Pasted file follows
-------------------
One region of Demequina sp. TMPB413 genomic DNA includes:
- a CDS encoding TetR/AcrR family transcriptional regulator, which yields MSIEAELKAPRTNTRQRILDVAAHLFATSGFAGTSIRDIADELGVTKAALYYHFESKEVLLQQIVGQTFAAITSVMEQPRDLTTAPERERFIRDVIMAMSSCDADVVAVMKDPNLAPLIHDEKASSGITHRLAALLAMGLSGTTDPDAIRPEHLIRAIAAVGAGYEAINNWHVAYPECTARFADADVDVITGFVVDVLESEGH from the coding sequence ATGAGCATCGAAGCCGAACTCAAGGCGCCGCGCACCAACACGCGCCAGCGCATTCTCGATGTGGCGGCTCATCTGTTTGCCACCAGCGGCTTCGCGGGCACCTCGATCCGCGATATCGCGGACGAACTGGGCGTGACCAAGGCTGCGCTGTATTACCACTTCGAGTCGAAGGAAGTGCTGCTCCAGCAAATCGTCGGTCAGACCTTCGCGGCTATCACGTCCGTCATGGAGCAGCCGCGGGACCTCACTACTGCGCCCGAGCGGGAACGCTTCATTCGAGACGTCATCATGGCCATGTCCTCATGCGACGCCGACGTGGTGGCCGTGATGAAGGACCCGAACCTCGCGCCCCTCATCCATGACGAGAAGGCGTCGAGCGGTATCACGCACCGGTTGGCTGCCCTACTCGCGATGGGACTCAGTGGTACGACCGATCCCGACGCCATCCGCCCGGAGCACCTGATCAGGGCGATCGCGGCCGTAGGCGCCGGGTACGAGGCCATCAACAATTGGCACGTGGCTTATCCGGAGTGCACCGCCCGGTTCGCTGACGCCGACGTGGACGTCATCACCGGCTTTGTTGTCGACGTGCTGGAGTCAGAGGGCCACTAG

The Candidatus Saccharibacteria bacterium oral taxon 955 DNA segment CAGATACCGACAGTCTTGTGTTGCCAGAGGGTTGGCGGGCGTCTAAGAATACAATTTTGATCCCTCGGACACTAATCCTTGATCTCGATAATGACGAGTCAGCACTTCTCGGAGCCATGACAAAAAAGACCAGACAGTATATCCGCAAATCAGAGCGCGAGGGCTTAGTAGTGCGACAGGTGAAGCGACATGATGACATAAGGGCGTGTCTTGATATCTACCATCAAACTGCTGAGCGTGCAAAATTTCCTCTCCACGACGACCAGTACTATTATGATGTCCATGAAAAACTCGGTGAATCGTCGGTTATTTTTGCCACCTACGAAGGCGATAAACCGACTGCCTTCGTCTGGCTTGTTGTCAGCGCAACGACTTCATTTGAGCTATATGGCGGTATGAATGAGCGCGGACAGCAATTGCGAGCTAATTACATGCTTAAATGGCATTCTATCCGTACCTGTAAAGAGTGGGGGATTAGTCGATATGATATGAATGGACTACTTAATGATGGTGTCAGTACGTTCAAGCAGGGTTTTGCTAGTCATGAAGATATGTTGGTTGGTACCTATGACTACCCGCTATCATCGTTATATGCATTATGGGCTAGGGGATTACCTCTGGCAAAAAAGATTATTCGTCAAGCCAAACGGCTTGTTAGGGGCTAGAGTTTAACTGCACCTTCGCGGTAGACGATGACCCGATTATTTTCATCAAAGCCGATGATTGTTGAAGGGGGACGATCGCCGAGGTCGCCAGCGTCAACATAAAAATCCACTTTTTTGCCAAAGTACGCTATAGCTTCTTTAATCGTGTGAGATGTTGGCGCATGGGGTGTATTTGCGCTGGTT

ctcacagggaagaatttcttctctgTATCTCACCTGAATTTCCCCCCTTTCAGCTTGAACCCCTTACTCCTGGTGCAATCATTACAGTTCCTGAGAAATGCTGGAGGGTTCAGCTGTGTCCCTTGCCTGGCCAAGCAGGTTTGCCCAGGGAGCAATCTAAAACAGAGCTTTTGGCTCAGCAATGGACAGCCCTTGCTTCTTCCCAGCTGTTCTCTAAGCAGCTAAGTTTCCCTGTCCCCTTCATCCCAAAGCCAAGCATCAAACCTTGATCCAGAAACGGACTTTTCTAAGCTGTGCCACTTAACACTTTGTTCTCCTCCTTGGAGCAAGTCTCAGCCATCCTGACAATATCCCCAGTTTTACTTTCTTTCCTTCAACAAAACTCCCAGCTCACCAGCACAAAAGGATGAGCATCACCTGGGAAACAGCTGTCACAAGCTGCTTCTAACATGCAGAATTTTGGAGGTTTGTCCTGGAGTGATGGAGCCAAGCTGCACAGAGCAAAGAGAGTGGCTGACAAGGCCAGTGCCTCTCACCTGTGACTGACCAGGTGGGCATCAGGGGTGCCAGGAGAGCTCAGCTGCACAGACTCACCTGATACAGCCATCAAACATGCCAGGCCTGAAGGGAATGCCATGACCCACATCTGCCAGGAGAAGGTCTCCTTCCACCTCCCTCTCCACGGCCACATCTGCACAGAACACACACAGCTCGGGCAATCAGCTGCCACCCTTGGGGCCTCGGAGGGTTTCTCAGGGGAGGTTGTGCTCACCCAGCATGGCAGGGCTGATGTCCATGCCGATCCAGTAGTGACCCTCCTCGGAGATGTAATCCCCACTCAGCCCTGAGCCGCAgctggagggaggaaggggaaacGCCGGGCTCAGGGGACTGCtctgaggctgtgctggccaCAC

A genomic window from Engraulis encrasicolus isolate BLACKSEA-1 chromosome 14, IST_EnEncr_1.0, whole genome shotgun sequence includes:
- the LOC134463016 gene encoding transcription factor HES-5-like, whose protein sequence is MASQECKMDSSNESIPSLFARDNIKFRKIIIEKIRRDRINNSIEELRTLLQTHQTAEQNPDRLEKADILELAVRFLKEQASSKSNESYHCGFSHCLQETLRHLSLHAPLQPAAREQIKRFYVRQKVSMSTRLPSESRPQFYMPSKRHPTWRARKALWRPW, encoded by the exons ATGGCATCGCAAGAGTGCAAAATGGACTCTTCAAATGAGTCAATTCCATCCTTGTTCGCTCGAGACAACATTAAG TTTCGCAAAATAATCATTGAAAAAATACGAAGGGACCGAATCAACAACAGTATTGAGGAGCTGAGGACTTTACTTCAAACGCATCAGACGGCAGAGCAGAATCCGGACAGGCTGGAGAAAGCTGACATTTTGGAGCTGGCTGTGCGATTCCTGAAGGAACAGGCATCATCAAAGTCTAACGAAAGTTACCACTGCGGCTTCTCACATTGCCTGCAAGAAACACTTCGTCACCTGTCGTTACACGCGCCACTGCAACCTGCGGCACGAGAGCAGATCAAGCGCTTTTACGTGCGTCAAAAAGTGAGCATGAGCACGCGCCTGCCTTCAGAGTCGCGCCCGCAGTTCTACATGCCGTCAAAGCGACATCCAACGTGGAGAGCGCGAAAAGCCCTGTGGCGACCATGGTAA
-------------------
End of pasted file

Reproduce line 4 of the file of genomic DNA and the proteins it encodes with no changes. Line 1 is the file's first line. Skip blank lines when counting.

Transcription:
ctcacagggaagaatttcttctctgTATCTCACCTGAATTTCCCCCCTTTCAGCTTGAACCCCTTACTCCTGGTGCAATCATTACAGTTCCTGAGAAATGCTGGAGGGTTCAGCTGTGTCCCTTGCCTGGCCAAGCAGGTTTGCCCAGGGAGCAATCTAAAACAGAGCTTTTGGCTCAGCAATGGACAGCCCTTGCTTCTTCCCAGCTGTTCTCTAAGCAGCTAAGTTTCCCTGTCCCCTTCATCCCAAAGCCAAGCATCAAACCTTGATCCAGAAACGGACTTTTCTAAGCTGTGCCACTTAACACTTTGTTCTCCTCCTTGGAGCAAGTCTCAGCCATCCTGACAATATCCCCAGTTTTACTTTCTTTCCTTCAACAAAACTCCCAGCTCACCAGCACAAAAGGATGAGCATCACCTGGGAAACAGCTGTCACAAGCTGCTTCTAACATGCAGAATTTTGGAGGTTTGTCCTGGAGTGATGGAGCCAAGCTGCACAGAGCAAAGAGAGTGGCTGACAAGGCCAGTGCCTCTCACCTGTGACTGACCAGGTGGGCATCAGGGGTGCCAGGAGAGCTCAGCTGCACAGACTCACCTGATACAGCCATCAAACATGCCAGGCCTGAAGGGAATGCCATGACCCACATCTGCCAGGAGAAGGTCTCCTTCCACCTCCCTCTCCACGGCCACATCTGCACAGAACACACACAGCTCGGGCAATCAGCTGCCACCCTTGGGGCCTCGGAGGGTTTCTCAGGGGAGGTTGTGCTCACCCAGCATGGCAGGGCTGATGTCCATGCCGATCCAGTAGTGACCCTCCTCGGAGATGTAATCCCCACTCAGCCCTGAGCCGCAgctggagggaggaaggggaaacGCCGGGCTCAGGGGACTGCtctgaggctgtgctggccaCAC